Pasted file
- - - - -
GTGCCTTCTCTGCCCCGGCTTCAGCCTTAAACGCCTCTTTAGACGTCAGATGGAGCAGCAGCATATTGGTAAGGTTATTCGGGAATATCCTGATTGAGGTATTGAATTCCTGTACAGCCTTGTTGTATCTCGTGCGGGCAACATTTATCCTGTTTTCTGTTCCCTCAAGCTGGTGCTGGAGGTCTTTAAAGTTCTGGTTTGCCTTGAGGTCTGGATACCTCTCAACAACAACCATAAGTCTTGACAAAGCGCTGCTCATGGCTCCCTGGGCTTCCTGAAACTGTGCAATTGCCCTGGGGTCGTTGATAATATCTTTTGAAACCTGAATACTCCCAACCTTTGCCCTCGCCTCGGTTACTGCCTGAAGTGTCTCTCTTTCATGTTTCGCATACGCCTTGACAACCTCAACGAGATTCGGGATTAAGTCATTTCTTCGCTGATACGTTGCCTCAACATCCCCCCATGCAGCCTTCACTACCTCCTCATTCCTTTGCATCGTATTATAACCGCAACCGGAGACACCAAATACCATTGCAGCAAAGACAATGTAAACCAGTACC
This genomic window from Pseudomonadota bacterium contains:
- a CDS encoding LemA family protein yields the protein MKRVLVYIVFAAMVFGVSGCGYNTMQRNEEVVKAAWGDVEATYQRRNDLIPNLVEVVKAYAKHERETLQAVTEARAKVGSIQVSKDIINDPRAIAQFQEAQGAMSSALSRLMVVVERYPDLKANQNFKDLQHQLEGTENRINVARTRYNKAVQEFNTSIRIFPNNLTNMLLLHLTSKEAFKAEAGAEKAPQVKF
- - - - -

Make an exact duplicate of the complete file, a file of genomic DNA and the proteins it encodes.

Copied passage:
GTGCCTTCTCTGCCCCGGCTTCAGCCTTAAACGCCTCTTTAGACGTCAGATGGAGCAGCAGCATATTGGTAAGGTTATTCGGGAATATCCTGATTGAGGTATTGAATTCCTGTACAGCCTTGTTGTATCTCGTGCGGGCAACATTTATCCTGTTTTCTGTTCCCTCAAGCTGGTGCTGGAGGTCTTTAAAGTTCTGGTTTGCCTTGAGGTCTGGATACCTCTCAACAACAACCATAAGTCTTGACAAAGCGCTGCTCATGGCTCCCTGGGCTTCCTGAAACTGTGCAATTGCCCTGGGGTCGTTGATAATATCTTTTGAAACCTGAATACTCCCAACCTTTGCCCTCGCCTCGGTTACTGCCTGAAGTGTCTCTCTTTCATGTTTCGCATACGCCTTGACAACCTCAACGAGATTCGGGATTAAGTCATTTCTTCGCTGATACGTTGCCTCAACATCCCCCCATGCAGCCTTCACTACCTCCTCATTCCTTTGCATCGTATTATAACCGCAACCGGAGACACCAAATACCATTGCAGCAAAGACAATGTAAACCAGTACC
This genomic window from Pseudomonadota bacterium contains:
- a CDS encoding LemA family protein yields the protein MKRVLVYIVFAAMVFGVSGCGYNTMQRNEEVVKAAWGDVEATYQRRNDLIPNLVEVVKAYAKHERETLQAVTEARAKVGSIQVSKDIINDPRAIAQFQEAQGAMSSALSRLMVVVERYPDLKANQNFKDLQHQLEGTENRINVARTRYNKAVQEFNTSIRIFPNNLTNMLLLHLTSKEAFKAEAGAEKAPQVKF